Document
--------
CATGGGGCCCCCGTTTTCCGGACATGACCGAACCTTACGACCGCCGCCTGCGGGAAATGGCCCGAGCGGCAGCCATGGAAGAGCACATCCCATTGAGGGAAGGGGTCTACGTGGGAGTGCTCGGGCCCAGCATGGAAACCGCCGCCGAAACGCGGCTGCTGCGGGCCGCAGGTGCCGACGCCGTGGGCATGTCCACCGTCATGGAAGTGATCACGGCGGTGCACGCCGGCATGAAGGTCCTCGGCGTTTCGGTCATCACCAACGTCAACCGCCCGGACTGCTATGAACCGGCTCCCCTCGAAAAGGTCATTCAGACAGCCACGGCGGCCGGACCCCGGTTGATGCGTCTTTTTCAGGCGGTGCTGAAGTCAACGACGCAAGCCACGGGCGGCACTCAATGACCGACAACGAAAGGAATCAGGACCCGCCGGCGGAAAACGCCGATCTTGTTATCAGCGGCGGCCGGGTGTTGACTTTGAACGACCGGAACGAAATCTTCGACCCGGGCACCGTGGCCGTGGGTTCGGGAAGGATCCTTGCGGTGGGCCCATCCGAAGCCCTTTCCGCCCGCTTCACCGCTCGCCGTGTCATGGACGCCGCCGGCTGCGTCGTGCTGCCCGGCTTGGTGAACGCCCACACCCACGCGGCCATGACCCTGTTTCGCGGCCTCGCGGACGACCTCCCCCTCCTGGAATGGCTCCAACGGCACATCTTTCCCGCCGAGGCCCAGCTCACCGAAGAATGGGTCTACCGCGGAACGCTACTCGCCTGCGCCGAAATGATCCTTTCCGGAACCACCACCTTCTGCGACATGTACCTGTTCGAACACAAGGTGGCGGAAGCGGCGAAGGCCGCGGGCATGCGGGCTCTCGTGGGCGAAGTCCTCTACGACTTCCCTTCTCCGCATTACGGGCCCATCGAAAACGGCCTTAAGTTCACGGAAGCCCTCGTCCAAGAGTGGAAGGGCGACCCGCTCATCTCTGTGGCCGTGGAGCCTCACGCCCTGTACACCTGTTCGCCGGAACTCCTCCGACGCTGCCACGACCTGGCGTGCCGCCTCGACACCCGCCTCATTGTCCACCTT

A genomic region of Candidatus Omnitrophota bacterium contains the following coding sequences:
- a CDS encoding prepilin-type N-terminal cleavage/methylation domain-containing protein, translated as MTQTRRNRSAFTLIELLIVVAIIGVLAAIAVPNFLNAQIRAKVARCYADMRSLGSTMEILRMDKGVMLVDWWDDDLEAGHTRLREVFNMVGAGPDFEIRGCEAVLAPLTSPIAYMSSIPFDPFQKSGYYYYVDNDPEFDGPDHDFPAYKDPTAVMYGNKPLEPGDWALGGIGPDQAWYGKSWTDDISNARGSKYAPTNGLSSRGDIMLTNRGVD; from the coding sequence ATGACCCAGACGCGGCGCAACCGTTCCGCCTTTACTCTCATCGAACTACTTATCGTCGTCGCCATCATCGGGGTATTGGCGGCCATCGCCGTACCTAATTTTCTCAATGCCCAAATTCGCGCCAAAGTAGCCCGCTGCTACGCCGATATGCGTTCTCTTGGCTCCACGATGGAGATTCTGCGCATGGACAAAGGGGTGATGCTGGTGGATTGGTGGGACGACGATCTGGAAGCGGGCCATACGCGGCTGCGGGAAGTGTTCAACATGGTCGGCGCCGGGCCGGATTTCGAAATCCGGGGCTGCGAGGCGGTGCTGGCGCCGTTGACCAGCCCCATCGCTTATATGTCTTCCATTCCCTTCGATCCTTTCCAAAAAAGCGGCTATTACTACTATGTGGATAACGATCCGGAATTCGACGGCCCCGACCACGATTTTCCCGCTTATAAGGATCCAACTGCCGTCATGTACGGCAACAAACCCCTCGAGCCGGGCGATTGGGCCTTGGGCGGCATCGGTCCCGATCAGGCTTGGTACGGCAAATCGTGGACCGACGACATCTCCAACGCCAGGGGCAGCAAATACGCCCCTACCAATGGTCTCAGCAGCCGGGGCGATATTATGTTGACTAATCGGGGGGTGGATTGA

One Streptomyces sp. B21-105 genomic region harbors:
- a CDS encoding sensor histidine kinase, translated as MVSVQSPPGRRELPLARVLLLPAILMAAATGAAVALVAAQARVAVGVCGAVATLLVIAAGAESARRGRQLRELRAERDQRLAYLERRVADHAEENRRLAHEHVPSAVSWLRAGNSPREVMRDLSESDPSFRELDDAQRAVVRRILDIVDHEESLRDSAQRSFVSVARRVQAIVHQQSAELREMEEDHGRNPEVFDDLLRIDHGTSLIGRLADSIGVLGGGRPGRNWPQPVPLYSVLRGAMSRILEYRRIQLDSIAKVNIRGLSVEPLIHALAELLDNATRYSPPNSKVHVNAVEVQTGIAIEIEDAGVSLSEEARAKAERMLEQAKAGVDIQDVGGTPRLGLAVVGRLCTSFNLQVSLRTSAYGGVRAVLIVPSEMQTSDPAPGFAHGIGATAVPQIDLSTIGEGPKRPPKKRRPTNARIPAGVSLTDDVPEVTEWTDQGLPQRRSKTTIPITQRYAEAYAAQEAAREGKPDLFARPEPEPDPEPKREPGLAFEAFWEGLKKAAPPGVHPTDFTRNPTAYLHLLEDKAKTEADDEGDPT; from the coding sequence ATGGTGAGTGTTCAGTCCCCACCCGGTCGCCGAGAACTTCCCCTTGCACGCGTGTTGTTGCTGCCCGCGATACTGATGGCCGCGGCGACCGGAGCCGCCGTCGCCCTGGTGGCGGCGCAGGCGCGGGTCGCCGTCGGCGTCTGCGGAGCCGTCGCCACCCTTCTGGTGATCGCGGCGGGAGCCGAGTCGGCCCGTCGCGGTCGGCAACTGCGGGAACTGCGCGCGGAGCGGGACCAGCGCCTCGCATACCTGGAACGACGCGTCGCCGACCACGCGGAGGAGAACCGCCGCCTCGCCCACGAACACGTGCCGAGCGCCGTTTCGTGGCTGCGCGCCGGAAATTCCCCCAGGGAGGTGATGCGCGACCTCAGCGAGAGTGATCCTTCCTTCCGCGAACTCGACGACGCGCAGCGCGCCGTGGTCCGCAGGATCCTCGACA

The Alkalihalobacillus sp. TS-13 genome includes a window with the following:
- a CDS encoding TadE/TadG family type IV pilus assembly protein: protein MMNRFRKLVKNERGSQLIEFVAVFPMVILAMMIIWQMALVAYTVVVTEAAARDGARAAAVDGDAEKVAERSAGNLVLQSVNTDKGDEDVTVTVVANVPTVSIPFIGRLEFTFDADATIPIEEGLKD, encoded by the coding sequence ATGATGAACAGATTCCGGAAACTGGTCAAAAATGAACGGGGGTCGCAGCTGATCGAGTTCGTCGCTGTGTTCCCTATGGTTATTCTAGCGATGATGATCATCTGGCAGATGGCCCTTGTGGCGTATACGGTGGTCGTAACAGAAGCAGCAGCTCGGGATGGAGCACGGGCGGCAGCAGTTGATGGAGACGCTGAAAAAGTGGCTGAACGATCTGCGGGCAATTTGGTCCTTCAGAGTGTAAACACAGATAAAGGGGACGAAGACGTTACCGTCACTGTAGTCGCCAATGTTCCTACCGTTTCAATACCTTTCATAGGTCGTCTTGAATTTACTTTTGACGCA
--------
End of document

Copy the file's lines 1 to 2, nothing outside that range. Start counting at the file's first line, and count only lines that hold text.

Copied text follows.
CATGGGGCCCCCGTTTTCCGGACATGACCGAACCTTACGACCGCCGCCTGCGGGAAATGGCCCGAGCGGCAGCCATGGAAGAGCACATCCCATTGAGGGAAGGGGTCTACGTGGGAGTGCTCGGGCCCAGCATGGAAACCGCCGCCGAAACGCGGCTGCTGCGGGCCGCAGGTGCCGACGCCGTGGGCATGTCCACCGTCATGGAAGTGATCACGGCGGTGCACGCCGGCATGAAGGTCCTCGGCGTTTCGGTCATCACCAACGTCAACCGCCCGGACTGCTATGAACCGGCTCCCCTCGAAAAGGTCATTCAGACAGCCACGGCGGCCGGACCCCGGTTGATGCGTCTTTTTCAGGCGGTGCTGAAGTCAACGACGCAAGCCACGGGCGGCACTCAATGACCGACAACGAAAGGAATCAGGACCCGCCGGCGGAAAACGCCGATCTTGTTATCAGCGGCGGCCGGGTGTTGACTTTGAACGACCGGAACGAAATCTTCGACCCGGGCACCGTGGCCGTGGGTTCGGGAAGGATCCTTGCGGTGGGCCCATCCGAAGCCCTTTCCGCCCGCTTCACCGCTCGCCGTGTCATGGACGCCGCCGGCTGCGTCGTGCTGCCCGGCTTGGTGAACGCCCACACCCACGCGGCCATGACCCTGTTTCGCGGCCTCGCGGACGACCTCCCCCTCCTGGAATGGCTCCAACGGCACATCTTTCCCGCCGAGGCCCAGCTCACCGAAGAATGGGTCTACCGCGGAACGCTACTCGCCTGCGCCGAAATGATCCTTTCCGGAACCACCACCTTCTGCGACATGTACCTGTTCGAACACAAGGTGGCGGAAGCGGCGAAGGCCGCGGGCATGCGGGCTCTCGTGGGCGAAGTCCTCTACGACTTCCCTTCTCCGCATTACGGGCCCATCGAAAACGGCCTTAAGTTCACGGAAGCCCTCGTCCAAGAGTGGAAGGGCGACCCGCTCATCTCTGTGGCCGTGGAGCCTCACGCCCTGTACACCTGTTCGCCGGAACTCCTCCGACGCTGCCACGACCTGGCGTGCCGCCTCGACACCCGCCTCATTGTCCACCTT

A genomic region of Candidatus Omnitrophota bacterium contains the following coding sequences: